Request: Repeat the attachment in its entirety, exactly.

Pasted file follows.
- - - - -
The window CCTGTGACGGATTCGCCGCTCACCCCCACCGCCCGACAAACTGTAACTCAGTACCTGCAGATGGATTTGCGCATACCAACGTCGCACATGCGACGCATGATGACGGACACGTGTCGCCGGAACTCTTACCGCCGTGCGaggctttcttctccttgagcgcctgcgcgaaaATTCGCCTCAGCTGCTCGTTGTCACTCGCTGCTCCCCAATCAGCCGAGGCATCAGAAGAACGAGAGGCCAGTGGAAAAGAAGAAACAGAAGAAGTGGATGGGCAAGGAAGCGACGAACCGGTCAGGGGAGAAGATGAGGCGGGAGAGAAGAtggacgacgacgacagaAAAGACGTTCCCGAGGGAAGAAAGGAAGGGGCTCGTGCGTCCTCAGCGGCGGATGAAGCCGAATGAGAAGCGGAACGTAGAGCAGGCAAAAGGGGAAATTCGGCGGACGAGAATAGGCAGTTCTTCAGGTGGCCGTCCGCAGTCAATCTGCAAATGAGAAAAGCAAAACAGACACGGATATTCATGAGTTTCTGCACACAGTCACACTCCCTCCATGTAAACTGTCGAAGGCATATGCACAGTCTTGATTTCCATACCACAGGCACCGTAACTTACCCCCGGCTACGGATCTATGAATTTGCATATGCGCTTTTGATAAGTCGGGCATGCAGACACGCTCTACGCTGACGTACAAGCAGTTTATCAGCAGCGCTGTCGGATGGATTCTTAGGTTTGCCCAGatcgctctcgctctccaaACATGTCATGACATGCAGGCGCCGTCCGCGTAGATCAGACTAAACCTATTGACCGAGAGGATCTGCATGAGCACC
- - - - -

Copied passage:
The window CCTGTGACGGATTCGCCGCTCACCCCCACCGCCCGACAAACTGTAACTCAGTACCTGCAGATGGATTTGCGCATACCAACGTCGCACATGCGACGCATGATGACGGACACGTGTCGCCGGAACTCTTACCGCCGTGCGaggctttcttctccttgagcgcctgcgcgaaaATTCGCCTCAGCTGCTCGTTGTCACTCGCTGCTCCCCAATCAGCCGAGGCATCAGAAGAACGAGAGGCCAGTGGAAAAGAAGAAACAGAAGAAGTGGATGGGCAAGGAAGCGACGAACCGGTCAGGGGAGAAGATGAGGCGGGAGAGAAGAtggacgacgacgacagaAAAGACGTTCCCGAGGGAAGAAAGGAAGGGGCTCGTGCGTCCTCAGCGGCGGATGAAGCCGAATGAGAAGCGGAACGTAGAGCAGGCAAAAGGGGAAATTCGGCGGACGAGAATAGGCAGTTCTTCAGGTGGCCGTCCGCAGTCAATCTGCAAATGAGAAAAGCAAAACAGACACGGATATTCATGAGTTTCTGCACACAGTCACACTCCCTCCATGTAAACTGTCGAAGGCATATGCACAGTCTTGATTTCCATACCACAGGCACCGTAACTTACCCCCGGCTACGGATCTATGAATTTGCATATGCGCTTTTGATAAGTCGGGCATGCAGACACGCTCTACGCTGACGTACAAGCAGTTTATCAGCAGCGCTGTCGGATGGATTCTTAGGTTTGCCCAGatcgctctcgctctccaaACATGTCATGACATGCAGGCGCCGTCCGCGTAGATCAGACTAAACCTATTGACCGAGAGGATCTGCATGAGCACC